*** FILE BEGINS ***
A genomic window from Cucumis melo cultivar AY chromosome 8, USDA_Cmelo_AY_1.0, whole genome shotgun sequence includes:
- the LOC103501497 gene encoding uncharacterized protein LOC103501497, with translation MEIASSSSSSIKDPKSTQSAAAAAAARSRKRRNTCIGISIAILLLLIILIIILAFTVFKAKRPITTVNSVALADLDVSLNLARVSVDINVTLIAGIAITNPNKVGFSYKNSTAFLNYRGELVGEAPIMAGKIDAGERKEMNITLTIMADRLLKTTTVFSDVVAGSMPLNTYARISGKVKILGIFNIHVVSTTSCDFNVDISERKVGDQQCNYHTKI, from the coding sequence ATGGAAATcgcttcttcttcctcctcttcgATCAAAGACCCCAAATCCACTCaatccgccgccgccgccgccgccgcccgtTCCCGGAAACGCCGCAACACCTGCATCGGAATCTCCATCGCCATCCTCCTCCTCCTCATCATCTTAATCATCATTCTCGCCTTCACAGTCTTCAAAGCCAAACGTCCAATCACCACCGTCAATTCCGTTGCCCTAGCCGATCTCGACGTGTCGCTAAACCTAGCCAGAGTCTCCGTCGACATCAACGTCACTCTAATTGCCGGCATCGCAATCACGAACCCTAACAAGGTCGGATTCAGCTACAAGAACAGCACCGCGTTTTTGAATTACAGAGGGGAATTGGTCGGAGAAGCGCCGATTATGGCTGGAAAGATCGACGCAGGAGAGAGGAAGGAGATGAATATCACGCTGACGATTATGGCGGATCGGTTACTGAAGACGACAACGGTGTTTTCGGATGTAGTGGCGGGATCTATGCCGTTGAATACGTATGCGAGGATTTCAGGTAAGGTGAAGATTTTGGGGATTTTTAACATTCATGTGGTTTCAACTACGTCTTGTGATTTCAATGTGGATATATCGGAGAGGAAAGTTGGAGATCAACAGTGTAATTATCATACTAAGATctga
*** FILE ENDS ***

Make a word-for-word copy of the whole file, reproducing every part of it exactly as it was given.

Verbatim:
A genomic window from Cucumis melo cultivar AY chromosome 8, USDA_Cmelo_AY_1.0, whole genome shotgun sequence includes:
- the LOC103501497 gene encoding uncharacterized protein LOC103501497, with translation MEIASSSSSSIKDPKSTQSAAAAAAARSRKRRNTCIGISIAILLLLIILIIILAFTVFKAKRPITTVNSVALADLDVSLNLARVSVDINVTLIAGIAITNPNKVGFSYKNSTAFLNYRGELVGEAPIMAGKIDAGERKEMNITLTIMADRLLKTTTVFSDVVAGSMPLNTYARISGKVKILGIFNIHVVSTTSCDFNVDISERKVGDQQCNYHTKI, from the coding sequence ATGGAAATcgcttcttcttcctcctcttcgATCAAAGACCCCAAATCCACTCaatccgccgccgccgccgccgccgcccgtTCCCGGAAACGCCGCAACACCTGCATCGGAATCTCCATCGCCATCCTCCTCCTCCTCATCATCTTAATCATCATTCTCGCCTTCACAGTCTTCAAAGCCAAACGTCCAATCACCACCGTCAATTCCGTTGCCCTAGCCGATCTCGACGTGTCGCTAAACCTAGCCAGAGTCTCCGTCGACATCAACGTCACTCTAATTGCCGGCATCGCAATCACGAACCCTAACAAGGTCGGATTCAGCTACAAGAACAGCACCGCGTTTTTGAATTACAGAGGGGAATTGGTCGGAGAAGCGCCGATTATGGCTGGAAAGATCGACGCAGGAGAGAGGAAGGAGATGAATATCACGCTGACGATTATGGCGGATCGGTTACTGAAGACGACAACGGTGTTTTCGGATGTAGTGGCGGGATCTATGCCGTTGAATACGTATGCGAGGATTTCAGGTAAGGTGAAGATTTTGGGGATTTTTAACATTCATGTGGTTTCAACTACGTCTTGTGATTTCAATGTGGATATATCGGAGAGGAAAGTTGGAGATCAACAGTGTAATTATCATACTAAGATctga